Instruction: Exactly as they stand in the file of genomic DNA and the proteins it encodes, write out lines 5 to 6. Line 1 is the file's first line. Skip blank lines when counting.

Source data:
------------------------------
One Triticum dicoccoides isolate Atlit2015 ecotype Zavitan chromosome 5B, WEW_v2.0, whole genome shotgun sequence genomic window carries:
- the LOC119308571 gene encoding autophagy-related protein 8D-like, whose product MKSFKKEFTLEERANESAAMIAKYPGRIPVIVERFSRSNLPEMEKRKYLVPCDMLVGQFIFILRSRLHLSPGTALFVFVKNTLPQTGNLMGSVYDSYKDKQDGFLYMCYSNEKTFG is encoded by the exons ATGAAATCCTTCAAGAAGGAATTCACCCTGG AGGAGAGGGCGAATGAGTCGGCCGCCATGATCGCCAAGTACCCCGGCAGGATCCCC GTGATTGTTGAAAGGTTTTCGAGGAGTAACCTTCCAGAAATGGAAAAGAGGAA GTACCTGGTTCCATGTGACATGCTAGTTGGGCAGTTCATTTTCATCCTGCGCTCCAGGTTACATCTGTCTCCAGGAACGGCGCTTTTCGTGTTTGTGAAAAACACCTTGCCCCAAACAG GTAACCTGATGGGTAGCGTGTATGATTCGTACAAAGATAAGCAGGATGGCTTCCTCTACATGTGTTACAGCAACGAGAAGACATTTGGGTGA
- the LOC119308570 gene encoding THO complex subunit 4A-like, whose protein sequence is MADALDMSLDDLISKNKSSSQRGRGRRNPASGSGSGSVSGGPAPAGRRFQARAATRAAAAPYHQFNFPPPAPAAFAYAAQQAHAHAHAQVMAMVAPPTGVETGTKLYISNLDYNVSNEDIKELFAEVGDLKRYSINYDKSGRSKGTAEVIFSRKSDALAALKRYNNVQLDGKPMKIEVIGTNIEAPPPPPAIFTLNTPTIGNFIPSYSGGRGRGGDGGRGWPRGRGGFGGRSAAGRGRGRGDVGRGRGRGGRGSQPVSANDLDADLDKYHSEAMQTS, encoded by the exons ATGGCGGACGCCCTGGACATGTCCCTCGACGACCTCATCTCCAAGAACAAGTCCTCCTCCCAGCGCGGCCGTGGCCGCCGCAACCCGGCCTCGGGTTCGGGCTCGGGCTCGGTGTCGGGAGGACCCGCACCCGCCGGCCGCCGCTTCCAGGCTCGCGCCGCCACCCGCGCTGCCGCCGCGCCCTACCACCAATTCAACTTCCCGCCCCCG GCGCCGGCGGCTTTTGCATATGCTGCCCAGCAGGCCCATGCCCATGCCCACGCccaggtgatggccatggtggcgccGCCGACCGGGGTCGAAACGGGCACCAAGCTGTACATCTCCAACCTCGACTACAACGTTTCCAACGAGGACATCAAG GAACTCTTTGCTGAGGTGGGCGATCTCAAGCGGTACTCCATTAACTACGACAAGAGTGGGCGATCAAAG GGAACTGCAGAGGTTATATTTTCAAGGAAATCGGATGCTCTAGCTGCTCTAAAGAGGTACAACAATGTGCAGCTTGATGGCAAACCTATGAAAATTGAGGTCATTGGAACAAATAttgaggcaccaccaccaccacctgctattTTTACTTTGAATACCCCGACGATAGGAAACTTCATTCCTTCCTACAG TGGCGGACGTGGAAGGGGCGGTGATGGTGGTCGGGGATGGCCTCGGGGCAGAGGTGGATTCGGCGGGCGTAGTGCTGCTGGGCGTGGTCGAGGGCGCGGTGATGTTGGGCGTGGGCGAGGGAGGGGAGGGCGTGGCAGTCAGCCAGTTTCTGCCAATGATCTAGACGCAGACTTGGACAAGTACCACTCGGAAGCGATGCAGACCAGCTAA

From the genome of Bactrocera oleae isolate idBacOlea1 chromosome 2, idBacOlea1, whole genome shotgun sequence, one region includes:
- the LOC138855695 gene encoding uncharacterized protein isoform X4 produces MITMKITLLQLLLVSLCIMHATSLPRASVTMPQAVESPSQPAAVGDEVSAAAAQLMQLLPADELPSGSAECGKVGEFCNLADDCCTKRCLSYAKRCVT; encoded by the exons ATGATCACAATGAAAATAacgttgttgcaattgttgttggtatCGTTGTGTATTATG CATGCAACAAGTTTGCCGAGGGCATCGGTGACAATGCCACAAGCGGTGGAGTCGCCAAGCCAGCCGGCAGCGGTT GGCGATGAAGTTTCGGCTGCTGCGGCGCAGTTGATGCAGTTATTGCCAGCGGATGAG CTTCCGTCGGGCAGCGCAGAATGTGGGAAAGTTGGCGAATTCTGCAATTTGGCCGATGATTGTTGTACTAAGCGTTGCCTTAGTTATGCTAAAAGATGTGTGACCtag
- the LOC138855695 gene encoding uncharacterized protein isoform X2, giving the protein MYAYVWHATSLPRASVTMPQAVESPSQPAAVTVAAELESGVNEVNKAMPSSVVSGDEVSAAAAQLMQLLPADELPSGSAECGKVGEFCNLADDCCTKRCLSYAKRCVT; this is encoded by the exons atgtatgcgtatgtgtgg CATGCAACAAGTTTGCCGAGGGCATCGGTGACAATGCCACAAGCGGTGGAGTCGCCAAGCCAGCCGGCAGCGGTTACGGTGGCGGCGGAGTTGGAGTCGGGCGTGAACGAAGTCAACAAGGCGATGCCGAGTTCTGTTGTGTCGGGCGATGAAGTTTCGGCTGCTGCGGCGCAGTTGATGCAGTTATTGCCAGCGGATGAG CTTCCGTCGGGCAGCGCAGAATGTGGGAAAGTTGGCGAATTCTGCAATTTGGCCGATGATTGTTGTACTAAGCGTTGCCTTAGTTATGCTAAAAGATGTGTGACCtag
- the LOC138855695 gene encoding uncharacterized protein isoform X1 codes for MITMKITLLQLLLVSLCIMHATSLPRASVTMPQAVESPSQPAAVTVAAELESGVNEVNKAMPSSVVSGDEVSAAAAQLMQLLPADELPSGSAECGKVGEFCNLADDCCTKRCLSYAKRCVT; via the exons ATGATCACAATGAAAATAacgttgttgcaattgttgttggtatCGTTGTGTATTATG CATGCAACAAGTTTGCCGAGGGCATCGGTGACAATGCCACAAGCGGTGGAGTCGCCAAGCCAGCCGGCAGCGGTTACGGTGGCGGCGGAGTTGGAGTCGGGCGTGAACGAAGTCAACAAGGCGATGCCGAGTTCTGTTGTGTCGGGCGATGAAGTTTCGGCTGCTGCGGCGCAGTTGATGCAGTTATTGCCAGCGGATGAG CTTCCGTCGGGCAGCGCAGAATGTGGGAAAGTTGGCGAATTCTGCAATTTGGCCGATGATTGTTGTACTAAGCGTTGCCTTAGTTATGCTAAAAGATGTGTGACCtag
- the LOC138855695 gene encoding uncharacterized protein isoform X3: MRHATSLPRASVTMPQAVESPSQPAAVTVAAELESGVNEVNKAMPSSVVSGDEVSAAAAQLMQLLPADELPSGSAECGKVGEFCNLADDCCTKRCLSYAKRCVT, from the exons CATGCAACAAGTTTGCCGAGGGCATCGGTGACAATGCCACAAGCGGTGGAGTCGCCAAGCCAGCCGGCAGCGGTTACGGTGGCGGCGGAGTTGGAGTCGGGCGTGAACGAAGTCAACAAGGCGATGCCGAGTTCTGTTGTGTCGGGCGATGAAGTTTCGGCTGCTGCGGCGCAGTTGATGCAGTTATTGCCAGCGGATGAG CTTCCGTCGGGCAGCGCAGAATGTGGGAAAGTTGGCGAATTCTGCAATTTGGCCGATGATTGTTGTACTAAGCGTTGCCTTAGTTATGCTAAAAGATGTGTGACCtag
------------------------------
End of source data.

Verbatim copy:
- the LOC138855695 gene encoding uncharacterized protein isoform X4 produces MITMKITLLQLLLVSLCIMHATSLPRASVTMPQAVESPSQPAAVGDEVSAAAAQLMQLLPADELPSGSAECGKVGEFCNLADDCCTKRCLSYAKRCVT; encoded by the exons ATGATCACAATGAAAATAacgttgttgcaattgttgttggtatCGTTGTGTATTATG CATGCAACAAGTTTGCCGAGGGCATCGGTGACAATGCCACAAGCGGTGGAGTCGCCAAGCCAGCCGGCAGCGGTT GGCGATGAAGTTTCGGCTGCTGCGGCGCAGTTGATGCAGTTATTGCCAGCGGATGAG CTTCCGTCGGGCAGCGCAGAATGTGGGAAAGTTGGCGAATTCTGCAATTTGGCCGATGATTGTTGTACTAAGCGTTGCCTTAGTTATGCTAAAAGATGTGTGACCtag
- the LOC138855695 gene encoding uncharacterized protein isoform X2, giving the protein MYAYVWHATSLPRASVTMPQAVESPSQPAAVTVAAELESGVNEVNKAMPSSVVSGDEVSAAAAQLMQLLPADELPSGSAECGKVGEFCNLADDCCTKRCLSYAKRCVT; this is encoded by the exons atgtatgcgtatgtgtgg CATGCAACAAGTTTGCCGAGGGCATCGGTGACAATGCCACAAGCGGTGGAGTCGCCAAGCCAGCCGGCAGCGGTTACGGTGGCGGCGGAGTTGGAGTCGGGCGTGAACGAAGTCAACAAGGCGATGCCGAGTTCTGTTGTGTCGGGCGATGAAGTTTCGGCTGCTGCGGCGCAGTTGATGCAGTTATTGCCAGCGGATGAG CTTCCGTCGGGCAGCGCAGAATGTGGGAAAGTTGGCGAATTCTGCAATTTGGCCGATGATTGTTGTACTAAGCGTTGCCTTAGTTATGCTAAAAGATGTGTGACCtag